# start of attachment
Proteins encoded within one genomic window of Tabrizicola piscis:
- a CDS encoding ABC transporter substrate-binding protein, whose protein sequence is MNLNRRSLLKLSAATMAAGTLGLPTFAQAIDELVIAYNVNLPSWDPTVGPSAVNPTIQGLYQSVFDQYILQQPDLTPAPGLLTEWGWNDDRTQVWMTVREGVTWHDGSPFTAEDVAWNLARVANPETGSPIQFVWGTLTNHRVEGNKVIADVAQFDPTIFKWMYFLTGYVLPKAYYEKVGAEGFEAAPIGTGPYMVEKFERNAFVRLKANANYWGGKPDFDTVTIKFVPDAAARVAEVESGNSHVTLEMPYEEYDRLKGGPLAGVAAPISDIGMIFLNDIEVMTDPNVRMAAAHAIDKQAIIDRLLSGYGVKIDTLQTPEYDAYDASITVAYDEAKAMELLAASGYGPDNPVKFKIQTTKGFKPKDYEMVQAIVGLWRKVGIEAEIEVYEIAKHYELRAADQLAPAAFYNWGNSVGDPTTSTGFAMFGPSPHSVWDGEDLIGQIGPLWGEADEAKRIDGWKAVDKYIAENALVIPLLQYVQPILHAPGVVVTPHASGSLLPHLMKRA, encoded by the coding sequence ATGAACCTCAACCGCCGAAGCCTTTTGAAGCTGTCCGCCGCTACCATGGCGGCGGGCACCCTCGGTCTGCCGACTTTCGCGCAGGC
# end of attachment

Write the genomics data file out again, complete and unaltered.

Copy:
Proteins encoded within one genomic window of Tabrizicola piscis:
- a CDS encoding ABC transporter substrate-binding protein, whose protein sequence is MNLNRRSLLKLSAATMAAGTLGLPTFAQAIDELVIAYNVNLPSWDPTVGPSAVNPTIQGLYQSVFDQYILQQPDLTPAPGLLTEWGWNDDRTQVWMTVREGVTWHDGSPFTAEDVAWNLARVANPETGSPIQFVWGTLTNHRVEGNKVIADVAQFDPTIFKWMYFLTGYVLPKAYYEKVGAEGFEAAPIGTGPYMVEKFERNAFVRLKANANYWGGKPDFDTVTIKFVPDAAARVAEVESGNSHVTLEMPYEEYDRLKGGPLAGVAAPISDIGMIFLNDIEVMTDPNVRMAAAHAIDKQAIIDRLLSGYGVKIDTLQTPEYDAYDASITVAYDEAKAMELLAASGYGPDNPVKFKIQTTKGFKPKDYEMVQAIVGLWRKVGIEAEIEVYEIAKHYELRAADQLAPAAFYNWGNSVGDPTTSTGFAMFGPSPHSVWDGEDLIGQIGPLWGEADEAKRIDGWKAVDKYIAENALVIPLLQYVQPILHAPGVVVTPHASGSLLPHLMKRA, encoded by the coding sequence ATGAACCTCAACCGCCGAAGCCTTTTGAAGCTGTCCGCCGCTACCATGGCGGCGGGCACCCTCGGTCTGCCGACTTTCGCGCAGGC